But take a look a little deeper in the Stewart canon and you’ll see that Mr. Nice wasn’t always so nice.

I’m not talking about the way he reams out his kid’s teacher—and her husband—in “It’s a Wonderful Life.” Or the way he slugs the newspaper guy in “Mr. Smith Goes to Washington” or slams Dan Duryea’s head into a saloon counter in “Winchester 77.” Or, for that matter, his nutso-kookiness that leads to Kim Novak’s death in “Vertigo.”

No, I’m talking about “After the Thin Man,” in which Stewart plugs three people in cold blood before (surprise!) Nick and Nora Charles finally peg him for the murders.

Yes, I just ruined “After the Thin Man” for you. Sue me.

The original is not always better than the remake

We have been trained to believe that remakes are never as good as the original. And that view is supported by, well, almost every remake, from “The Longest Yard” and “The Ladykillers” to “Psycho” and “Poseidon.”

But there are exceptions. A surprisingly large number of them. To name six:

“The Fly.” Would you really rather revisit the hoary Vincent Price version than rock along with the gory-funny Jeff Goldblum take? Or, let me put it to you this way? Patricia Owens or Geena Davis?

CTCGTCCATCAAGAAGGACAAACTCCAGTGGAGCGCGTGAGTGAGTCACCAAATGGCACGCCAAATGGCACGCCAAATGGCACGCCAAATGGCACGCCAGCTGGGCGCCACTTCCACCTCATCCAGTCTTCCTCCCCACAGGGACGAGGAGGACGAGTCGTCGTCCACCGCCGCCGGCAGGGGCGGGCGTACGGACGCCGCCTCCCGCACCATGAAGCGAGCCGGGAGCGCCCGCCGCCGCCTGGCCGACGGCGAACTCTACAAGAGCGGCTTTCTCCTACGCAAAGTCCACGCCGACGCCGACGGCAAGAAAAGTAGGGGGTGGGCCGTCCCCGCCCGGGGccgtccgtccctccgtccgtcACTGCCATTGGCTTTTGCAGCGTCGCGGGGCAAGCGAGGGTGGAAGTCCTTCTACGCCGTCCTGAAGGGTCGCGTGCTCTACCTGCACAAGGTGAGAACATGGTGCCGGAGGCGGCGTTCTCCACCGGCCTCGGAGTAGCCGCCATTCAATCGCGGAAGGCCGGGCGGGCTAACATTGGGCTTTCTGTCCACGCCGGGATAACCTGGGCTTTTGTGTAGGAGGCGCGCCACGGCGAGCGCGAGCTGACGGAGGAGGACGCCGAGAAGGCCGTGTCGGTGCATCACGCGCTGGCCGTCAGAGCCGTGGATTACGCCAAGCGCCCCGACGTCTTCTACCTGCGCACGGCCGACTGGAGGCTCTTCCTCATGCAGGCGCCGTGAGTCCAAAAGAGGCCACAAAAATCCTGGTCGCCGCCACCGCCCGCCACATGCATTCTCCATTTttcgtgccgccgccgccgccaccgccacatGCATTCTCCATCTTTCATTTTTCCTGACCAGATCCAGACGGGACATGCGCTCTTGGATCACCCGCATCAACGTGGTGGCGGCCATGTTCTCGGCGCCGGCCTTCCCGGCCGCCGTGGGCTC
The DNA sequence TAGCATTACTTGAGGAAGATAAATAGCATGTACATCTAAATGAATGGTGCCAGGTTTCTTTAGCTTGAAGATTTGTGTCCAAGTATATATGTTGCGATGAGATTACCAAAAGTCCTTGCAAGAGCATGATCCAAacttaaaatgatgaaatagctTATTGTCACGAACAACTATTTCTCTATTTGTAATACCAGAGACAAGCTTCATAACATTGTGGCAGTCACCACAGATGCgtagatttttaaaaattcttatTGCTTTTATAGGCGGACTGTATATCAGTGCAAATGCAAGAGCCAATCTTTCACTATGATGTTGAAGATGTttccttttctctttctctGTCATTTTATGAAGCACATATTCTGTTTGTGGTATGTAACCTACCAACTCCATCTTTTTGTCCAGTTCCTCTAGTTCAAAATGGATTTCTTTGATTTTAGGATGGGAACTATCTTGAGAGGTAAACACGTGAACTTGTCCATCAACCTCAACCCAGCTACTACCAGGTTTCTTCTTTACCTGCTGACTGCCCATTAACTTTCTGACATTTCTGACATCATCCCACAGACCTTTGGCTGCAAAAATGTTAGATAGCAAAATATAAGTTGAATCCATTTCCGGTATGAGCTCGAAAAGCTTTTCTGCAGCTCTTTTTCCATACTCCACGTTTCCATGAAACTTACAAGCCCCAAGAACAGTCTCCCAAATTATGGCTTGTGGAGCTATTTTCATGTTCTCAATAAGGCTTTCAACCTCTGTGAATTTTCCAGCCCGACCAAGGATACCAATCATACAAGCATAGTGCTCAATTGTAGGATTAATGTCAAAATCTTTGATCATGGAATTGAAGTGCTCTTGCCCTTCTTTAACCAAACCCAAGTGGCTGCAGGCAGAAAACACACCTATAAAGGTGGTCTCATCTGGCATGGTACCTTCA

“Ocean’s Eleven.” Sorry, but the original Rat Pack version is unwatchable. The remake? Blissful fun. It looks easy here, but watching the two inferior sequels will make you appreciate Clooney and company’s first effort even more.

“A Star is Born.” I can barely remember the Janet Gaynor original and have no desire to track it down again, as good as it may be. But good luck finding anyone who would put it above the Judy Garland/James Mason remake. As for the Streisand remake of the remake, let’s just pretend it—and Babs’ perm—never happened.

“The Parent Trap.” Forget everything you think about Lindsay Lohan now. The kid was once a star with enormous potential. This is that “once.”

“Dirty Rotten Scoundrels.” OK, so the Steve Martin/Michael Caine film is no masterpiece. But it holds up far better than the Marlon Brando/David Niven version, “Bedtime Story.” Plus, when you think “funny,” do you really think “Brando”? Just asking.

“His Girl Friday.” I’m second to none in my appreciation of the play “The Front Page” and its original film version. I even like the later, problematic Jack Lemmon/Walter Matthau version. But the remake I’m pointing you toward here is the one with the title change, the one with the lightning-fast, very funny dialogue that helped define screwball comedy. A good original. A great remake. Let me know when they’re going to run it on Turner Classic Movies. I’ll be there. Again.•

__________

This column appears weekly. Send information on upcoming arts and entertainment events to lharry@ibj.com.